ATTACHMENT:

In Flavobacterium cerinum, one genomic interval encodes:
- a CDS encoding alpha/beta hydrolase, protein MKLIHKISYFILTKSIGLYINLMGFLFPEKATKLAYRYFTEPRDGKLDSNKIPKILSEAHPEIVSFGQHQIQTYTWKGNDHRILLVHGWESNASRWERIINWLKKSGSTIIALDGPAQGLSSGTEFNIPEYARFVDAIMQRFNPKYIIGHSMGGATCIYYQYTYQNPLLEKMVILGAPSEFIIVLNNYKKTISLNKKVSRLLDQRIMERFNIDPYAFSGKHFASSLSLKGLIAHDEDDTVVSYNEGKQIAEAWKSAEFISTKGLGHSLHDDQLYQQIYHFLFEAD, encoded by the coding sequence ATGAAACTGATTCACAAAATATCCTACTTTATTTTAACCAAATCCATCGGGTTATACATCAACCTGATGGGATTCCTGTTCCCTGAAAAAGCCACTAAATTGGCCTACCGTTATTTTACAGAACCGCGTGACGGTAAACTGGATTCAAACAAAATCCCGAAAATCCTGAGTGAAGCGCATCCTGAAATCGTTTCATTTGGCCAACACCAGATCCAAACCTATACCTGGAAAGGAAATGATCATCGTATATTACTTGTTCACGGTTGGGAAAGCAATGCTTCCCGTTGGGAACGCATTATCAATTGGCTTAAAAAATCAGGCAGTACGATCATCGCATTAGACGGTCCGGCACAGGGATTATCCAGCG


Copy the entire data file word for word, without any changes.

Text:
In Flavobacterium cerinum, one genomic interval encodes:
- a CDS encoding alpha/beta hydrolase, protein MKLIHKISYFILTKSIGLYINLMGFLFPEKATKLAYRYFTEPRDGKLDSNKIPKILSEAHPEIVSFGQHQIQTYTWKGNDHRILLVHGWESNASRWERIINWLKKSGSTIIALDGPAQGLSSGTEFNIPEYARFVDAIMQRFNPKYIIGHSMGGATCIYYQYTYQNPLLEKMVILGAPSEFIIVLNNYKKTISLNKKVSRLLDQRIMERFNIDPYAFSGKHFASSLSLKGLIAHDEDDTVVSYNEGKQIAEAWKSAEFISTKGLGHSLHDDQLYQQIYHFLFEAD, encoded by the coding sequence ATGAAACTGATTCACAAAATATCCTACTTTATTTTAACCAAATCCATCGGGTTATACATCAACCTGATGGGATTCCTGTTCCCTGAAAAAGCCACTAAATTGGCCTACCGTTATTTTACAGAACCGCGTGACGGTAAACTGGATTCAAACAAAATCCCGAAAATCCTGAGTGAAGCGCATCCTGAAATCGTTTCATTTGGCCAACACCAGATCCAAACCTATACCTGGAAAGGAAATGATCATCGTATATTACTTGTTCACGGTTGGGAAAGCAATGCTTCCCGTTGGGAACGCATTATCAATTGGCTTAAAAAATCAGGCAGTACGATCATCGCATTAGACGGTCCGGCACAGGGATTATCCAGCG